#1. Prove yourself wrong.

When I decided to start my Confidence Project, I did a bit of market research from several bloggers and YouTubers that I enjoy to hear what they had to say about confidence.

Granted, many of these voices are Christian or Catholic ones, so most of their advice comes from scripture and is more big-picture focused: “Know that your value comes from God.” “Trust in the Lord and rely not on your own understanding.” “I can do all things through Christ who strengthens me.” And so on and so forth.

On the other hand, I was also getting big-picture advice from more secular, mainstream voices: “Fake it till you make it.” “Ignore the haters.” “What’s wrong with being, what’s wrong with being, what’s wrong with being confident?” (Thanks Demi Lovato.)

I’m not saying this advice isn’t well-meaning. My thoughts on these maxims could make a whole other post. However, when I have tried to follow this advice, it has always escaped me when I needed it the most. In moments when I’m overwhelmed by a world that values me based on my relationship status and my salary, it’s difficult to believe that my worth is found in God alone. When I feel immense pressure to please everyone else, I can’t bring myself to ignore the haters.

What I needed was a list of action-oriented, concrete, and practical rules in order to battle against the waves of insecurity and self-doubt in the moment. I called them my Golden Rules of Confidence. I didn’t want to make an arbitrary list at the beginning of the year and try to apply it to the rest of the year. I wanted this list to be a compilation of truths I discovered along the way.

Little-known fact about me: I have a Ph.D. in Self-Criticism. I’m sure many of you can relate. To be fair, examining your conscience is a good skill to have, but constant negative self-talk has no place in authentic confidence.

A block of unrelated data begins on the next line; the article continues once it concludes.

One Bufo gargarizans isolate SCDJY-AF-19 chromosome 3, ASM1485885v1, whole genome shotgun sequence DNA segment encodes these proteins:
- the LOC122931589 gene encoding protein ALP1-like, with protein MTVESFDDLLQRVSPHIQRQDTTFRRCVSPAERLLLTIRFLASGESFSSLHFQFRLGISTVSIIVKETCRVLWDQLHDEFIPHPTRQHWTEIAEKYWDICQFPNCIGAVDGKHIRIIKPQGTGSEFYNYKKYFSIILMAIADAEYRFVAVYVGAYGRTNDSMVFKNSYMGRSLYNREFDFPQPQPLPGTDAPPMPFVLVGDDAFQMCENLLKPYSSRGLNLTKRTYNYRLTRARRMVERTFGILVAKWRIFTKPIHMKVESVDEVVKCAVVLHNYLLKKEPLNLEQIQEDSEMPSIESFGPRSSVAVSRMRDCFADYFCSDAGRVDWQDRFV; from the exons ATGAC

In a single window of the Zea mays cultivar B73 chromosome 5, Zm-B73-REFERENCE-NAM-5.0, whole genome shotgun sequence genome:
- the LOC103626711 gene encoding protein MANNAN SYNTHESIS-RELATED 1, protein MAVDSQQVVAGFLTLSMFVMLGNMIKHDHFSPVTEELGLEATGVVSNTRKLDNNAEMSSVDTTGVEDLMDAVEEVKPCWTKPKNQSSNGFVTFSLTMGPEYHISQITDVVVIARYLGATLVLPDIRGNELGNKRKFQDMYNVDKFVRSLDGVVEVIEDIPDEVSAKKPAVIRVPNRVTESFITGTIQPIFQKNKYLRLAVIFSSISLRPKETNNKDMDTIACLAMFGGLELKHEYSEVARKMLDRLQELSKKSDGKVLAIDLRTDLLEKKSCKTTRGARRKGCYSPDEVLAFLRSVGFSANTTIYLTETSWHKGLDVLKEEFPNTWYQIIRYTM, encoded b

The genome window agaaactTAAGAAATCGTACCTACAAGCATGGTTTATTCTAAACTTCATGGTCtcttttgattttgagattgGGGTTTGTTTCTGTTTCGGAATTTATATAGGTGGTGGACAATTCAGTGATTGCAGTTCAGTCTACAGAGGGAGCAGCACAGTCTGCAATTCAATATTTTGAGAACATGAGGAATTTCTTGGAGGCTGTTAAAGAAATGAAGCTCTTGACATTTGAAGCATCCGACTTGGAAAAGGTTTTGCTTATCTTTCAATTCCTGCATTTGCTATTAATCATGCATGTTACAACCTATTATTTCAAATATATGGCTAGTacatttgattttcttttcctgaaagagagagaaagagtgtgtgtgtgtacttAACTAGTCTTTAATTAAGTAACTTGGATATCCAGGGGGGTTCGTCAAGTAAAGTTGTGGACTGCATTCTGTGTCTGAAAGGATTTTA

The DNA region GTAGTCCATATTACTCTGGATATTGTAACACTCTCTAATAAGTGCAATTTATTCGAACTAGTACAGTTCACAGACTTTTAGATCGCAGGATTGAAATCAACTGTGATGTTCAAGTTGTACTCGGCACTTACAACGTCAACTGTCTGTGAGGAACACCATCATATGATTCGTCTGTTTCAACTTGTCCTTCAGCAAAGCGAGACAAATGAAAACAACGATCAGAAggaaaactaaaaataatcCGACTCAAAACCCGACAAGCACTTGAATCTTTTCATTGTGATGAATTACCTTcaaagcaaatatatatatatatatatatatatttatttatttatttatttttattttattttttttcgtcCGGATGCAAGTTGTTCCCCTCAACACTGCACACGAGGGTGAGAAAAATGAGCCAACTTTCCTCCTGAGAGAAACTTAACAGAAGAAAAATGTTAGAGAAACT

Recently, during a stressful day at work, I found myself falling down the negativity black hole when suddenly, the First Golden Rule came to me: Prove yourself wrong.

When people talk about the negative voice in your head, that voice often uses “you”: You are stupid. You are ugly. You’re a failure. When the negative voice in my head talks, it uses “I”: I am stupid. I am ugly. I am a failure. I realized that in order to overcome my self-criticism habits, I didn’t need to prove myself to other people, I needed to prove myself to myself.

I wrote my First Golden Rule on a post-it and stuck it to my work laptop. Seeing that note every day has made a huge difference. I used to get so overwhelmed with feeling that I would never get all my work done that I gave up before I began. Now when I think, “I’ll never get all this done!” I immediately say, “Prove yourself wrong.” And my work gets done! Even if I don’t cross everything off my to-do list, I feel so much more confident at the end of the day.

This Golden Rule also works when I make excuses for not doing something I should be doing. “I’m too tired to wake up now.” “I’m too busy to go to Mass today.” “It’s too late, I’ll do it tomorrow.” Prove. Yourself. Wrong.

I encourage you to try out this Golden Rule for yourself. Let me know how it goes for you. I’m no confidence expert, but a well-meaning blogger trying to figure it out.

Prove yourself wrong. It’s easier than you think.

À bientôt!

Vicky

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Dear HONY Girl: An Open Letter